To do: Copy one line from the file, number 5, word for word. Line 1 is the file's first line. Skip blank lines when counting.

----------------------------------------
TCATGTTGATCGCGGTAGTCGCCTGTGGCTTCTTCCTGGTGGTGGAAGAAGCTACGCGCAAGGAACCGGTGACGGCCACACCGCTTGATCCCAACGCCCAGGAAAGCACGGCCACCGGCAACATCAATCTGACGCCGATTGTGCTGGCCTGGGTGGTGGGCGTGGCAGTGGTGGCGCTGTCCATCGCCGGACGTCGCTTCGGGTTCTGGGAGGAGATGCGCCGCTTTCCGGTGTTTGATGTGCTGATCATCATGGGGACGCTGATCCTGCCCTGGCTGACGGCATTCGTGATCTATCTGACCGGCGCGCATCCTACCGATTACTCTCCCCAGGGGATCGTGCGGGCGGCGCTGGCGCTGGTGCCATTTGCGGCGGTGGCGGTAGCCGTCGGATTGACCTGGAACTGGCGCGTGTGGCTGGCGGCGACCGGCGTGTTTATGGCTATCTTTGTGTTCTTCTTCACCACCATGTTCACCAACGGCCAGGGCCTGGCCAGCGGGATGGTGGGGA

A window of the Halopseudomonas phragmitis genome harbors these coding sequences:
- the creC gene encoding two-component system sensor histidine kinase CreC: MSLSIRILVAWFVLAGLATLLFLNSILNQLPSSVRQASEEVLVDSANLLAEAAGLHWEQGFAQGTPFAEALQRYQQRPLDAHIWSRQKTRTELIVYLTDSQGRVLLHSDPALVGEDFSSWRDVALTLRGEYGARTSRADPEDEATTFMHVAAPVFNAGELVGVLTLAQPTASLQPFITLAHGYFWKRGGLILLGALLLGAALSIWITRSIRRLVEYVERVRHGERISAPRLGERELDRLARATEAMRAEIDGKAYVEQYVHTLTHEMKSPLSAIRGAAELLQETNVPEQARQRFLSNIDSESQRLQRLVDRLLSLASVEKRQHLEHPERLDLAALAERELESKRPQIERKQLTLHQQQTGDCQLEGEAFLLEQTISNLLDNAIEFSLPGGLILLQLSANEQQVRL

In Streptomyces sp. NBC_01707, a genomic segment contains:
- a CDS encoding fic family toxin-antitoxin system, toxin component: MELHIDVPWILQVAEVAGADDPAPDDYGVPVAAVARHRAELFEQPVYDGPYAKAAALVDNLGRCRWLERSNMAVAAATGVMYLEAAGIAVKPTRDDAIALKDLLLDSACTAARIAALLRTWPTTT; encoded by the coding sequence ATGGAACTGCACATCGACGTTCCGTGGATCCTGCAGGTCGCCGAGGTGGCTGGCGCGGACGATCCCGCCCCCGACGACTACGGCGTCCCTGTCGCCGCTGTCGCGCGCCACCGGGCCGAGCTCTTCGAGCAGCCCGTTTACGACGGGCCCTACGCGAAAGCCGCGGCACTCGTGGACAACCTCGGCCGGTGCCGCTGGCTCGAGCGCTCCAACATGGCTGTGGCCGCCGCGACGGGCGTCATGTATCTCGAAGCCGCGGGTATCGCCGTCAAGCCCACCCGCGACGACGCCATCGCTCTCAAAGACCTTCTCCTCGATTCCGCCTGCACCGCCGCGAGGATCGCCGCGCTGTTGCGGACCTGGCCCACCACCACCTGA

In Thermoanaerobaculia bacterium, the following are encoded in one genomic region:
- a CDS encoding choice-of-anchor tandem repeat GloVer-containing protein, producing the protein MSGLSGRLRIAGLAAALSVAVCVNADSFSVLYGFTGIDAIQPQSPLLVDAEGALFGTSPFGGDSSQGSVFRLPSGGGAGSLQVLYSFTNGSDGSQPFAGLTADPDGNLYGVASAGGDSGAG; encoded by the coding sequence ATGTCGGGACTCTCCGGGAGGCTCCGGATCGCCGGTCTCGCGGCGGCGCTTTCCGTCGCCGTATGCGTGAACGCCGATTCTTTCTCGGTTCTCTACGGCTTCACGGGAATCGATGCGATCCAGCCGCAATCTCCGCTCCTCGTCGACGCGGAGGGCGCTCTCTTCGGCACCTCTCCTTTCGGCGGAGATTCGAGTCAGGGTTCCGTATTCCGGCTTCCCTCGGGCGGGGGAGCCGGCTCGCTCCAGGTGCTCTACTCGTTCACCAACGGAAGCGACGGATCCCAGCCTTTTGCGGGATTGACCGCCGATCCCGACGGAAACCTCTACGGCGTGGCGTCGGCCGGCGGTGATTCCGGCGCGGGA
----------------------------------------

- a CDS encoding fic family toxin-antitoxin system, toxin component: MELHIDVPWILQVAEVAGADDPAPDDYGVPVAAVARHRAELFEQPVYDGPYAKAAALVDNLGRCRWLERSNMAVAAATGVMYLEAAGIAVKPTRDDAIALKDLLLDSACTAARIAALLRTWPTTT; encoded by the coding sequence ATGGAACTGCACATCGACGTTCCGTGGATCCTGCAGGTCGCCGAGGTGGCTGGCGCGGACGATCCCGCCCCCGACGACTACGGCGTCCCTGTCGCCGCTGTCGCGCGCCACCGGGCCGAGCTCTTCGAGCAGCCCGTTTACGACGGGCCCTACGCGAAAGCCGCGGCACTCGTGGACAACCTCGGCCGGTGCCGCTGGCTCGAGCGCTCCAACATGGCTGTGGCCGCCGCGACGGGCGTCATGTATCTCGAAGCCGCGGGTATCGCCGTCAAGCCCACCCGCGACGACGCCATCGCTCTCAAAGACCTTCTCCTCGATTCCGCCTGCACCGCCGCGAGGATCGCCGCGCTGTTGCGGACCTGGCCCACCACCACCTGA